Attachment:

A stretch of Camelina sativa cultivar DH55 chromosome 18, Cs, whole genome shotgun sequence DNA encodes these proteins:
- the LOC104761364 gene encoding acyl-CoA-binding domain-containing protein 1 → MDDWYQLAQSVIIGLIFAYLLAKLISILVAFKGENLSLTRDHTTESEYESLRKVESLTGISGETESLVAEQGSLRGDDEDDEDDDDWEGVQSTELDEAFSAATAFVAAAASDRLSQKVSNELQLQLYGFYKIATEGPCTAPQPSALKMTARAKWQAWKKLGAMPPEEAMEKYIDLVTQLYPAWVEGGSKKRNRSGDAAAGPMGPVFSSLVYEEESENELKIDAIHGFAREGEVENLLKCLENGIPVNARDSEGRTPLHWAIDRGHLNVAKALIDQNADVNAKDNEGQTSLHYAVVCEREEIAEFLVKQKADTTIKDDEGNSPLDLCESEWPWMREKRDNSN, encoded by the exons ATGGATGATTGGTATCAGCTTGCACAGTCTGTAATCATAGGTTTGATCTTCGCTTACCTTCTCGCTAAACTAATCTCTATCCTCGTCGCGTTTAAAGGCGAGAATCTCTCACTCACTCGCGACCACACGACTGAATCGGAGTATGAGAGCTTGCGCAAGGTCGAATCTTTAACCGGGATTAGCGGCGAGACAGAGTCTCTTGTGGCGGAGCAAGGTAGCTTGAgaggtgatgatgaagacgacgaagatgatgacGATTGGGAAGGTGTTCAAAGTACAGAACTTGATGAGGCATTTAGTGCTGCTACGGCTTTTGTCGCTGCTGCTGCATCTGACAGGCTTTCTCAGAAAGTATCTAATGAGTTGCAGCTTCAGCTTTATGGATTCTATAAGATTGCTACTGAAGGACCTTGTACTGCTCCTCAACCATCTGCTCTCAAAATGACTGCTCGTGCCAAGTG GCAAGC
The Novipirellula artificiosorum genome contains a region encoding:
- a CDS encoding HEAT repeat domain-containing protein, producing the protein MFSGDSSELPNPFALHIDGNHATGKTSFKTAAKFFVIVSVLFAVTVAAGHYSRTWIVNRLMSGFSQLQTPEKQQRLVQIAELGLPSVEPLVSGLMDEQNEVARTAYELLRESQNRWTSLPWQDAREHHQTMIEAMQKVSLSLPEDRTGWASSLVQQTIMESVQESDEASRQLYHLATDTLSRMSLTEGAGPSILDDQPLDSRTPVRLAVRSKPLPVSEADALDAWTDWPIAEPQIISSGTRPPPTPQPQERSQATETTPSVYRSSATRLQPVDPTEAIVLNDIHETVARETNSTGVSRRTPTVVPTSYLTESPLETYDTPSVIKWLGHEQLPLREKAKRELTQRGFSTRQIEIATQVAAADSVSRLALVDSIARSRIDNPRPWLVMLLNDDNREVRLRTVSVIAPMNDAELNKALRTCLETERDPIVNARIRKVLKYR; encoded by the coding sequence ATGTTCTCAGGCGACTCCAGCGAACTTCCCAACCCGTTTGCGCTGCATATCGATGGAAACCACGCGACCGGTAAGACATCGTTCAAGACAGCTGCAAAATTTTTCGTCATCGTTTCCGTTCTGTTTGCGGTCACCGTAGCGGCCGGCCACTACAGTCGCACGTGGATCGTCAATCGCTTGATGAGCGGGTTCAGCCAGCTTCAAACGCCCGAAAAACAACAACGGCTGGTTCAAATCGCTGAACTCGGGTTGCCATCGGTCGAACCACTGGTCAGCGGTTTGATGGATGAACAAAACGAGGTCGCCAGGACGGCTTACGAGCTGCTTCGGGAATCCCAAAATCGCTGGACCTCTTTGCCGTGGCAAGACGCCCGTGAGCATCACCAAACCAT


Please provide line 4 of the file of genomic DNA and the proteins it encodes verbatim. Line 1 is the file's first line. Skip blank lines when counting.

- a CDS encoding HEAT repeat domain-containing protein, producing the protein MFSGDSSELPNPFALHIDGNHATGKTSFKTAAKFFVIVSVLFAVTVAAGHYSRTWIVNRLMSGFSQLQTPEKQQRLVQIAELGLPSVEPLVSGLMDEQNEVARTAYELLRESQNRWTSLPWQDAREHHQTMIEAMQKVSLSLPEDRTGWASSLVQQTIMESVQESDEASRQLYHLATDTLSRMSLTEGAGPSILDDQPLDSRTPVRLAVRSKPLPVSEADALDAWTDWPIAEPQIISSGTRPPPTPQPQERSQATETTPSVYRSSATRLQPVDPTEAIVLNDIHETVARETNSTGVSRRTPTVVPTSYLTESPLETYDTPSVIKWLGHEQLPLREKAKRELTQRGFSTRQIEIATQVAAADSVSRLALVDSIARSRIDNPRPWLVMLLNDDNREVRLRTVSVIAPMNDAELNKALRTCLETERDPIVNARIRKVLKYR; encoded by the coding sequence ATGTTCTCAGGCGACTCCAGCGAACTTCCCAACCCGTTTGCGCTGCATATCGATGGAAACCACGCGACCGGTAAGACATCGTTCAAGACAGCTGCAAAATTTTTCGTCATCGTTTCCGTTCTGTTTGCGGTCACCGTAGCGGCCGGCCACTACAGTCGCACGTGGATCGTCAATCGCTTGATGAGCGGGTTCAGCCAGCTTCAAACGCCCGAAAAACAACAACGGCTGGTTCAAATCGCTGAACTCGGGTTGCCATCGGTCGAACCACTGGTCAGCGGTTTGATGGATGAACAAAACGAGGTCGCCAGGACGGCTTACGAGCTGCTTCGGGAATCCCAAAATCGCTGGACCTCTTTGCCGTGGCAAGACGCCCGTGAGCATCACCAAACCAT